..: 
  52:    Set objPerson = CreateObject ("CDO.Person") 
  53: 
  54:    For intIndice = 1 to (objResultList.Count - 1) 
  55: 
  56:        objPerson.DataSource.Open objResult (intIndice) 
  57: 
  58:        ' Getting two properties for display facilities. 
  59:        strAlias = objPerson.Fields("mailNickName") 
  60:        strDisplayName = objPerson.Fields("displayName") 
  ..: 
  ..: 
  71:        DisplayText "Company(CDOEX)",           objPerson.Company 
  72:        DisplayText "Email(CDOEX)",             objPerson.Email 
  73:        DisplayText "Email2(CDOEX)",            objPerson.Email2 
  74:        DisplayText "Email3(CDOEX)",            objPerson.Email3 
  75:        DisplayText "EmailAddresses(CDOEX)",    objPerson.EmailAddresses 
  76:        DisplayText "FileAs(CDOEX)",            objPerson.FileAs 
  77:        DisplayText "FileAsMapping(CDOEX)",     objPerson.FileAsMapping 
  78:        DisplayText "FirstName(CDOEX)",         objPerson.FirstName 
  79:        DisplayText "HomeCity(CDOEX)",          objPerson.HomeCity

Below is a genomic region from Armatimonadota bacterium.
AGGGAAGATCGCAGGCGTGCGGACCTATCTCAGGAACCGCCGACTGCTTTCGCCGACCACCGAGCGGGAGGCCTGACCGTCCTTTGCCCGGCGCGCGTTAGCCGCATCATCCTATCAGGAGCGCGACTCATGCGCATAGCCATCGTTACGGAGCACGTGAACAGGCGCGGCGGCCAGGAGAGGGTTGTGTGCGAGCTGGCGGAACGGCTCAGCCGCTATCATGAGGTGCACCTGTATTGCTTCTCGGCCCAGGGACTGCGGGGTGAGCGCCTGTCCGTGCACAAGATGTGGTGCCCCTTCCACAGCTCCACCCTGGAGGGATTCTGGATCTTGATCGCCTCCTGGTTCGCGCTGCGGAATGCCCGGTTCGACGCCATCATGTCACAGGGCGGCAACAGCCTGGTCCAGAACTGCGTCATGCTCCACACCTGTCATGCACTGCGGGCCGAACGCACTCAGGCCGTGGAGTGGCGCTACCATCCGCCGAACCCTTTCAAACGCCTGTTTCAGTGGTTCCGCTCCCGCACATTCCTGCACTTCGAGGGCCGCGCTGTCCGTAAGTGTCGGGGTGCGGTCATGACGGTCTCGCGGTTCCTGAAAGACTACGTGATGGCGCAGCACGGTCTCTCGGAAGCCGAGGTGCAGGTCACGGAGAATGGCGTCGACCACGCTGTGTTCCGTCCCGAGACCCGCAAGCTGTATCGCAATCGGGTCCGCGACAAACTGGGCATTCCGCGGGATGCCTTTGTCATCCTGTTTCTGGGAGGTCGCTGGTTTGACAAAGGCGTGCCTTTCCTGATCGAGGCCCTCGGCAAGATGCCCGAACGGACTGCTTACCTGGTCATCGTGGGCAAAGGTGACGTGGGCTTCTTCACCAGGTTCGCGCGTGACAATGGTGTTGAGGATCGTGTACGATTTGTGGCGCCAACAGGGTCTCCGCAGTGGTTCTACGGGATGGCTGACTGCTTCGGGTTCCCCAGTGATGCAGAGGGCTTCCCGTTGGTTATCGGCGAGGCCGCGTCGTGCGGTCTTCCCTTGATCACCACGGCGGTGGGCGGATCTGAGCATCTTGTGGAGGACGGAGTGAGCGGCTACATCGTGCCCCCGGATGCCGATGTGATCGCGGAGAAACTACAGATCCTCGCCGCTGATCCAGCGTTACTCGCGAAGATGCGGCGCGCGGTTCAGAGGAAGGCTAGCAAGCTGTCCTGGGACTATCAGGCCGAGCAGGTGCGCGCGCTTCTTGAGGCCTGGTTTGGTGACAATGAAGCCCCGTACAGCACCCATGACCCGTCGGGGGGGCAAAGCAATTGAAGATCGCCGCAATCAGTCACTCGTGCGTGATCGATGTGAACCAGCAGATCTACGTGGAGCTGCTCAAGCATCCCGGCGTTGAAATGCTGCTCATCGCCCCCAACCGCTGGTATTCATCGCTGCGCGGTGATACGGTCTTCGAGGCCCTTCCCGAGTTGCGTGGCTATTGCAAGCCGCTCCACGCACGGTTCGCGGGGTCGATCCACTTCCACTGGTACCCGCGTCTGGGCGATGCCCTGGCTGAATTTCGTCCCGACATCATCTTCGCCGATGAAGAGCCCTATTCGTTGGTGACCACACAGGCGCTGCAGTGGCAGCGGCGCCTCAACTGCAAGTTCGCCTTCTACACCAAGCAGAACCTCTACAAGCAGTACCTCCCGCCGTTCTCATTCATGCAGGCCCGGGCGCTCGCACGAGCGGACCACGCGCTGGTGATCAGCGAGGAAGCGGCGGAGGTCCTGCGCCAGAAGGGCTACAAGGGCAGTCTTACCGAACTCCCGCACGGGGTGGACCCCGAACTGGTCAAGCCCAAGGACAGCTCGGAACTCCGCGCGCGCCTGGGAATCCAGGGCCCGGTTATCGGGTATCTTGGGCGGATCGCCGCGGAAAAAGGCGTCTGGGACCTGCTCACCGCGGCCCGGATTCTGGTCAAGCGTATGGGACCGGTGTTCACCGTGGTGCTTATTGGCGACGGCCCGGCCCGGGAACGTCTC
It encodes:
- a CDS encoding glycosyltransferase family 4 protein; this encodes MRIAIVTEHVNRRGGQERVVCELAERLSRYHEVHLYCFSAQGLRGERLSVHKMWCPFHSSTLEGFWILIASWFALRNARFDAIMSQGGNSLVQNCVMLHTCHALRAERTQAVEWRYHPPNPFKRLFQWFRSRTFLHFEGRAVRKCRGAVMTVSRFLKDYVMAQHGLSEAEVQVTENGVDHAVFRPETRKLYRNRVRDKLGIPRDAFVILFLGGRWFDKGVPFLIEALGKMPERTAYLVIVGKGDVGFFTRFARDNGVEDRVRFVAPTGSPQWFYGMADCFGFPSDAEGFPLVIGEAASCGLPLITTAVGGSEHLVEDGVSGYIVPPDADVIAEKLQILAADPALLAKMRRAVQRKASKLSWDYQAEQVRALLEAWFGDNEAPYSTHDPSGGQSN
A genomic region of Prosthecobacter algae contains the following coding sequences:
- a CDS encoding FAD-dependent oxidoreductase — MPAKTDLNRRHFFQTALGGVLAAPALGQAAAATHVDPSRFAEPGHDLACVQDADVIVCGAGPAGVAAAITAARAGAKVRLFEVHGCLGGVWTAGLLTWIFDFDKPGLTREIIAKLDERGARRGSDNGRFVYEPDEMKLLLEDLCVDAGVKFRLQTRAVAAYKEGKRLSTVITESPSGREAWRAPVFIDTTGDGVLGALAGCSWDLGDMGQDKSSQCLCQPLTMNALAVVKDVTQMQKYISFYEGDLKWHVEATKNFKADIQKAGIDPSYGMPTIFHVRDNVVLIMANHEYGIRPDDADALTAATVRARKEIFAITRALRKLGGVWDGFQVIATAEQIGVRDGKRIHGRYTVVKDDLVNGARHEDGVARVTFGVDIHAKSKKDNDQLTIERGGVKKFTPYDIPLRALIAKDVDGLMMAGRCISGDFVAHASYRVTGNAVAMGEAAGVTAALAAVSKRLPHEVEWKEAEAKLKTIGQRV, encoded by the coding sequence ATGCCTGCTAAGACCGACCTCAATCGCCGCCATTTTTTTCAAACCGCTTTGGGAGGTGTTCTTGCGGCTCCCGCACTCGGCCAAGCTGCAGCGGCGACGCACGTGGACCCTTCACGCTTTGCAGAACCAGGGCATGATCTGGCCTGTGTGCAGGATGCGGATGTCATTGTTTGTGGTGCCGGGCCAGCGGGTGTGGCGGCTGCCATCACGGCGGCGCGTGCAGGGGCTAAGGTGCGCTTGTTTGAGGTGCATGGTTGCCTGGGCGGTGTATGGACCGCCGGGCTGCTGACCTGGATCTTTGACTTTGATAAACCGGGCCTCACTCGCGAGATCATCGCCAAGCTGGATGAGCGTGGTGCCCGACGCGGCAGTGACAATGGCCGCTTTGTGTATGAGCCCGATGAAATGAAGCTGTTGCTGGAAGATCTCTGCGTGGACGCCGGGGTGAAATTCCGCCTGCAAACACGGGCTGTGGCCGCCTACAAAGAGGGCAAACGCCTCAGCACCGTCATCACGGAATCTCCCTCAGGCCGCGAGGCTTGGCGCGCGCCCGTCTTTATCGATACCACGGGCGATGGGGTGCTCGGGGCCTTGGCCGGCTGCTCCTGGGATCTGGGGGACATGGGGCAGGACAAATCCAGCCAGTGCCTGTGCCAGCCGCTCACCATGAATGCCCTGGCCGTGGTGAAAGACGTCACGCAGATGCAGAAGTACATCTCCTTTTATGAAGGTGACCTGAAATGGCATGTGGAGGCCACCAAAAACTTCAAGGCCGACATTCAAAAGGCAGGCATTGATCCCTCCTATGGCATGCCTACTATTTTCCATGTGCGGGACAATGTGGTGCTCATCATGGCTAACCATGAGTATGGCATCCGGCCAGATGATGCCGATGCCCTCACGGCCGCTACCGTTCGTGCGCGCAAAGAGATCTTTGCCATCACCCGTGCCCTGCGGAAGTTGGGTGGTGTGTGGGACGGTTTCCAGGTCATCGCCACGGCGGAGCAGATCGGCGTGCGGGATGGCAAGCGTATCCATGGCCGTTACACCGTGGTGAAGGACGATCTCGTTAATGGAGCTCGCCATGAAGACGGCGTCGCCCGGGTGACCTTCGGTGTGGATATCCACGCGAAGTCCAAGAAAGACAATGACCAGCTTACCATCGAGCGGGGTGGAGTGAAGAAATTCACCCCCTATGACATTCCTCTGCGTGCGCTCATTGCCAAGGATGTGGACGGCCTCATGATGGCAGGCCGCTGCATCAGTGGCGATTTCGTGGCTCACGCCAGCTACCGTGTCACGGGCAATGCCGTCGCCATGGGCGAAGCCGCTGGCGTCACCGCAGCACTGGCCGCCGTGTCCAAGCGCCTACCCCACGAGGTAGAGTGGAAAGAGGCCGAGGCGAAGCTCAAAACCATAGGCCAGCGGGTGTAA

80:        DisplayText "HomeCountry(CDOEX)",       objPerson.HomeCountry 
  81:        DisplayText "HomeFax(CDOEX)",           objPerson.HomeFax 
  82:        DisplayText "HomePhone(CDOEX)",         objPerson.HomePhone 
  83:        DisplayText "HomePostalAddress(CDOEX)", _ 
                         objPerson.HomePostalAddress 
  84:        DisplayText "HomePostalCode(CDOEX)", _ 
                         objPerson.HomePostalCode 
  85:        DisplayText "HomePostOfficeBox(CDOEX)", _ 
                         objPerson.HomePostOfficeBox 
  86:        DisplayText "HomeState(CDOEX)",         objPerson.HomeState 
  87:        DisplayText "HomeStreet(CDOEX)",        objPerson.HomeStreet